To receive Morning Links in your inbox every weekday, sign up for our Breakfast with ARTnews newsletter.
THE LOS ANGELES PHOTOGRAPHER CATHERINE OPIE has been named chair of UCLA’s art department, and will not pursue another term on the board of the Museum of Contemporary Art in the city, the L.A. Times reports. Opie is succeeding Andrea Fraser, who has held the position since 2018 (and who recently had a conversation with fellow artist Lorraine O’Grady in ARTnews ). Opie said in an interview with the Times that she will focus on addressing student debt. For “ongoing security in scholarships,” she wants “to bring in at least $10 million” over the next three years. “L.A. is an increasingly more expensive city to live in,” she said, explaining that there are “issues at UCLA with students being hungry. Some students have been sleeping in their cars.”
POLICE IN PORTUGAL HAVE ARRESTED the art collector Joe Berardo on charges of money laundering and fraud, Reuters reports, an escalation of his legal troubles of recent years. Authorities allege that Berardo moved artwork into a trust in order to dodge creditors. He and a lawyer who was also arrested have not commented on the claims. Berardo is the founder of the Museu Coleção Berardo in Lisbon, which shows major modern and contemporary artworks that he collected through a company known as the Berardo Collection Association. In 2019, the Art Newspaper reported, three banks filed suit to recover almost €1 billion (about $1.19 billion) in debt from him. “The banks seized the art collection from the Museu Colecao Berardo in Lisbon in 2019 as collateral and handed over the safeguarding of the works to the state,” Reuters reports.
The Virginia Museum of Fine Arts in Richmond has tapped SmithGroup for a renovation and expansion project budgeted at $190 million. Construction is slated to begin in the summer of 2023 and run for two years. [NBC 12 and Press Release]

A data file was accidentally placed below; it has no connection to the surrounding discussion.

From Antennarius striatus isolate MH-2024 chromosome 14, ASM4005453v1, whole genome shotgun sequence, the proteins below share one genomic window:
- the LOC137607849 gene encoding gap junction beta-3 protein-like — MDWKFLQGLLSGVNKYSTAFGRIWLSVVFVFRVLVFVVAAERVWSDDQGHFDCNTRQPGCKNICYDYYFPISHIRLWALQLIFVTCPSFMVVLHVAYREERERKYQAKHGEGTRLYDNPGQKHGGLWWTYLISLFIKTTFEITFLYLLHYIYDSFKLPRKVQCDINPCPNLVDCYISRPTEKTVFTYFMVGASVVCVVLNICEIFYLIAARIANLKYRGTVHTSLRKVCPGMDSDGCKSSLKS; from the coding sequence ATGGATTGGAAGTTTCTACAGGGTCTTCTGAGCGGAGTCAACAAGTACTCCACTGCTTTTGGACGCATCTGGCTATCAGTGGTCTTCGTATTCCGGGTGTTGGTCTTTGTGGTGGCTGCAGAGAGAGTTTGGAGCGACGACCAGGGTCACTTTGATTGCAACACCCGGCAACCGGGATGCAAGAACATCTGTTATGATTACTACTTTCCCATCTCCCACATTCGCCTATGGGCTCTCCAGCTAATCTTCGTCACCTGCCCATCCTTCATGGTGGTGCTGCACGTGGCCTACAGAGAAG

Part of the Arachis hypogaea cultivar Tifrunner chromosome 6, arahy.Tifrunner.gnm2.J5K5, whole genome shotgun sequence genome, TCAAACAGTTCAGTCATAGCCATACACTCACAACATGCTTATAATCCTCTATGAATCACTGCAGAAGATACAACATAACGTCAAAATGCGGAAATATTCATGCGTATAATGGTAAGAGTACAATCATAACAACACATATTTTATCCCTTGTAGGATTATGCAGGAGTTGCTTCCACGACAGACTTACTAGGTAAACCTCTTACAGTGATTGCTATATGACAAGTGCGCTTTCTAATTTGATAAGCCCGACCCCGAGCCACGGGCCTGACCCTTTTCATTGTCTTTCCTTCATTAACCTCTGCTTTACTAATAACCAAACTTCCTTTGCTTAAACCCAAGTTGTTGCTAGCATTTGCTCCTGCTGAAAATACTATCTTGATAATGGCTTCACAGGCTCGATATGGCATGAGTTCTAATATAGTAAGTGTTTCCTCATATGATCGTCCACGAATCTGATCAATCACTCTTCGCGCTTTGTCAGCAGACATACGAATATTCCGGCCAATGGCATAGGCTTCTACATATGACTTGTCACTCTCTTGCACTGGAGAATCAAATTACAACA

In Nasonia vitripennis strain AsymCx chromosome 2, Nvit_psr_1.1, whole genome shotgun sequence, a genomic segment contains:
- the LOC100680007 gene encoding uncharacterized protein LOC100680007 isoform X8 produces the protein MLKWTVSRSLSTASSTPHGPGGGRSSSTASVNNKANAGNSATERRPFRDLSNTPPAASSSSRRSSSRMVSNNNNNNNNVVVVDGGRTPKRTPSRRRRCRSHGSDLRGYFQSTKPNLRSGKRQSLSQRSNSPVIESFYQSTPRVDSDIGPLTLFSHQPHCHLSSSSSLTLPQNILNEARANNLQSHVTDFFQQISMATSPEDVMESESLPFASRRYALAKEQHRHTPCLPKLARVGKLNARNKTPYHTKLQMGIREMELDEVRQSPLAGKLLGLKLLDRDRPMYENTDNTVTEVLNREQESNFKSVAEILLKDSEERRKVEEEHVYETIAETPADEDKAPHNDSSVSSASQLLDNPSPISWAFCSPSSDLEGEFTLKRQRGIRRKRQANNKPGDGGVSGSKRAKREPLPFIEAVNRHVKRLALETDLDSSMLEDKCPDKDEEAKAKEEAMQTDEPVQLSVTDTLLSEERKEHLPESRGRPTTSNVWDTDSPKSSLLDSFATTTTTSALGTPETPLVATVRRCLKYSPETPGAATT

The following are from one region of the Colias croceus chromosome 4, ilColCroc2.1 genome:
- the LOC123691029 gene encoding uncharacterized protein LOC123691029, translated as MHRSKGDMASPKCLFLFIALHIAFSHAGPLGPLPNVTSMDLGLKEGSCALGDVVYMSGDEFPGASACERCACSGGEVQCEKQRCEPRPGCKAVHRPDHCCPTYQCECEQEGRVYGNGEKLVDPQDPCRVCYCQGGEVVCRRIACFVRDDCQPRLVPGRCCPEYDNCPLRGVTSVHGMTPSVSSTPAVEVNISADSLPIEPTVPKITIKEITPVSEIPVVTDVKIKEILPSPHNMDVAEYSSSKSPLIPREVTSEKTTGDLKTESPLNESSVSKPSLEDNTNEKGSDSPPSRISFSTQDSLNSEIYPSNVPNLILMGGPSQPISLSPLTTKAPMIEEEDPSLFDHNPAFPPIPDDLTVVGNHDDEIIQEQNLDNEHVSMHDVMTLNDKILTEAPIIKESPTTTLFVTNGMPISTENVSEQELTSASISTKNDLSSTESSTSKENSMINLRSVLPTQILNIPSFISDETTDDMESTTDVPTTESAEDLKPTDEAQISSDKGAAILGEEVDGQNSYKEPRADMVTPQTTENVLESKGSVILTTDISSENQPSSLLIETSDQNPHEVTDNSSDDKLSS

Lucian Freud’s portrait of David Hockney went for an above-estimate £14.9 million (about $20.7 million) in a Sotheby’s London sale of British and modern art that brought a within-expectations £156.2 million ($217 million). [ARTnews]
The Italian artist, architect, and designer Umberto Riva, who designed celebrated residences and domestic pieces, and who collaborated frequently with the Triennale di Milano, has died. He was 93. [Wallpaper]
Mark Johnson, who led the Montgomery Museum of Fine Arts in Alabama for more than 20 years, from 1994 to 2017, developing a sculpture garden and opening an education wing, has died. [Montgomery Advertiser]
Big names are joining the board of the planned National Museum of the American Latino in Washington, D.C., including actresses Sofía Vergara and Eva Longoria and chef José Andrés. [The Washington Post]
Thomas Gainsborough’s storied Blue Boy (ca. 1770) will be loaned to the National Gallery in London next year, marking its return to the United Kingdom for the first time in 100 years. It is being sent by the the Huntington Library, Art Museum, and Botanical Gardens in San Marino, California, whose founder, railroad kingpin Henry E. Huntington, purchased it in 1922 from the dealer Joseph Duveen. [ARTnews]
FEW PEOPLE ARE AS RELIABLY QUOTABLE as Frank Gehry. In an interview with Dezeen, tied to the opening of his fantastical tower for the Luma Arles art complex in France, the 92-year-old architect covered a lot of ground in his typically pithy fashion. What does he make of the economic boom that accompanied the opening of his Guggenheim Bilbao in Spain in 1997? “People are always telling me how I changed the city,” he said. “I didn’t mean to change the city, I just meant to be part of the city.” Asked about the environmental profile of the Luma building, he explained, “I respond to every fucking detail of the time we’re in with the people we live with, in this place.” [Dezeen]
Thank you for reading. We’ll see you tomorrow.